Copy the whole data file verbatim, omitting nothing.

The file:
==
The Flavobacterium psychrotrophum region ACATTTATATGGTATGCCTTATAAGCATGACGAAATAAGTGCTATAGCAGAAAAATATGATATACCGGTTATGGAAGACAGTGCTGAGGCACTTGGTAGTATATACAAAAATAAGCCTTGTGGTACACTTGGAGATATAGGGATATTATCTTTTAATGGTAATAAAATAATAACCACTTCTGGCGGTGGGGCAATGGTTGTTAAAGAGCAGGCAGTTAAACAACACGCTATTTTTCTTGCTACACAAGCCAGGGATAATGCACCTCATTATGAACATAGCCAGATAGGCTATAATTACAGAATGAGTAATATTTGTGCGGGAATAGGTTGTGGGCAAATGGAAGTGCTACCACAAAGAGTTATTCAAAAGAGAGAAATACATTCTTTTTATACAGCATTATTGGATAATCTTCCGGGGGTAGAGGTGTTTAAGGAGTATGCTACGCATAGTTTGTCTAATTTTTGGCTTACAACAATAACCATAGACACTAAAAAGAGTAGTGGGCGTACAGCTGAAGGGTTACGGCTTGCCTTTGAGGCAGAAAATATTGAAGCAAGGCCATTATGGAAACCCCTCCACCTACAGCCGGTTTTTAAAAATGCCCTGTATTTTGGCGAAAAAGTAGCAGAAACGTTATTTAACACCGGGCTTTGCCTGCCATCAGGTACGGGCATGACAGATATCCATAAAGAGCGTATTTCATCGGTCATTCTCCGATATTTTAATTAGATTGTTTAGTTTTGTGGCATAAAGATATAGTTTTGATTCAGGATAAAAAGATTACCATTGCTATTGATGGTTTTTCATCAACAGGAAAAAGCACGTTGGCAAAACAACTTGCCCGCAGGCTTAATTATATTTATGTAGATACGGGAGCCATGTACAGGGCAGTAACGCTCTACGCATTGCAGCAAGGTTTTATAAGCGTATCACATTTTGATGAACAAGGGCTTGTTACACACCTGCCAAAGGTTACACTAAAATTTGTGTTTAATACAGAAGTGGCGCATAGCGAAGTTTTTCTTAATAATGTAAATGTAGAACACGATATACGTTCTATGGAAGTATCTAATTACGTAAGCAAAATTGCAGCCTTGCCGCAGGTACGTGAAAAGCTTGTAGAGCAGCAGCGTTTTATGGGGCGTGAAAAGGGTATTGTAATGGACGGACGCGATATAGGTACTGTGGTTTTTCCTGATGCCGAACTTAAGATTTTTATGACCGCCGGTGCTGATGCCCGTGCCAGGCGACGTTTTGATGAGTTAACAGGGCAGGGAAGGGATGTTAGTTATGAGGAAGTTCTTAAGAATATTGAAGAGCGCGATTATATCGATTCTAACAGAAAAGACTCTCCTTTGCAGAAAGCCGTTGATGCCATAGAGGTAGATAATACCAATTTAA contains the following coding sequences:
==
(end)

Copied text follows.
The Flavobacterium psychrotrophum region ACATTTATATGGTATGCCTTATAAGCATGACGAAATAAGTGCTATAGCAGAAAAATATGATATACCGGTTATGGAAGACAGTGCTGAGGCACTTGGTAGTATATACAAAAATAAGCCTTGTGGTACACTTGGAGATATAGGGATATTATCTTTTAATGGTAATAAAATAATAACCACTTCTGGCGGTGGGGCAATGGTTGTTAAAGAGCAGGCAGTTAAACAACACGCTATTTTTCTTGCTACACAAGCCAGGGATAATGCACCTCATTATGAACATAGCCAGATAGGCTATAATTACAGAATGAGTAATATTTGTGCGGGAATAGGTTGTGGGCAAATGGAAGTGCTACCACAAAGAGTTATTCAAAAGAGAGAAATACATTCTTTTTATACAGCATTATTGGATAATCTTCCGGGGGTAGAGGTGTTTAAGGAGTATGCTACGCATAGTTTGTCTAATTTTTGGCTTACAACAATAACCATAGACACTAAAAAGAGTAGTGGGCGTACAGCTGAAGGGTTACGGCTTGCCTTTGAGGCAGAAAATATTGAAGCAAGGCCATTATGGAAACCCCTCCACCTACAGCCGGTTTTTAAAAATGCCCTGTATTTTGGCGAAAAAGTAGCAGAAACGTTATTTAACACCGGGCTTTGCCTGCCATCAGGTACGGGCATGACAGATATCCATAAAGAGCGTATTTCATCGGTCATTCTCCGATATTTTAATTAGATTGTTTAGTTTTGTGGCATAAAGATATAGTTTTGATTCAGGATAAAAAGATTACCATTGCTATTGATGGTTTTTCATCAACAGGAAAAAGCACGTTGGCAAAACAACTTGCCCGCAGGCTTAATTATATTTATGTAGATACGGGAGCCATGTACAGGGCAGTAACGCTCTACGCATTGCAGCAAGGTTTTATAAGCGTATCACATTTTGATGAACAAGGGCTTGTTACACACCTGCCAAAGGTTACACTAAAATTTGTGTTTAATACAGAAGTGGCGCATAGCGAAGTTTTTCTTAATAATGTAAATGTAGAACACGATATACGTTCTATGGAAGTATCTAATTACGTAAGCAAAATTGCAGCCTTGCCGCAGGTACGTGAAAAGCTTGTAGAGCAGCAGCGTTTTATGGGGCGTGAAAAGGGTATTGTAATGGACGGACGCGATATAGGTACTGTGGTTTTTCCTGATGCCGAACTTAAGATTTTTATGACCGCCGGTGCTGATGCCCGTGCCAGGCGACGTTTTGATGAGTTAACAGGGCAGGGAAGGGATGTTAGTTATGAGGAAGTTCTTAAGAATATTGAAGAGCGCGATTATATCGATTCTAACAGAAAAGACTCTCCTTTGCAGAAAGCCGTTGATGCCATAGAGGTAGATAATACCAATTTAA contains the following coding sequences: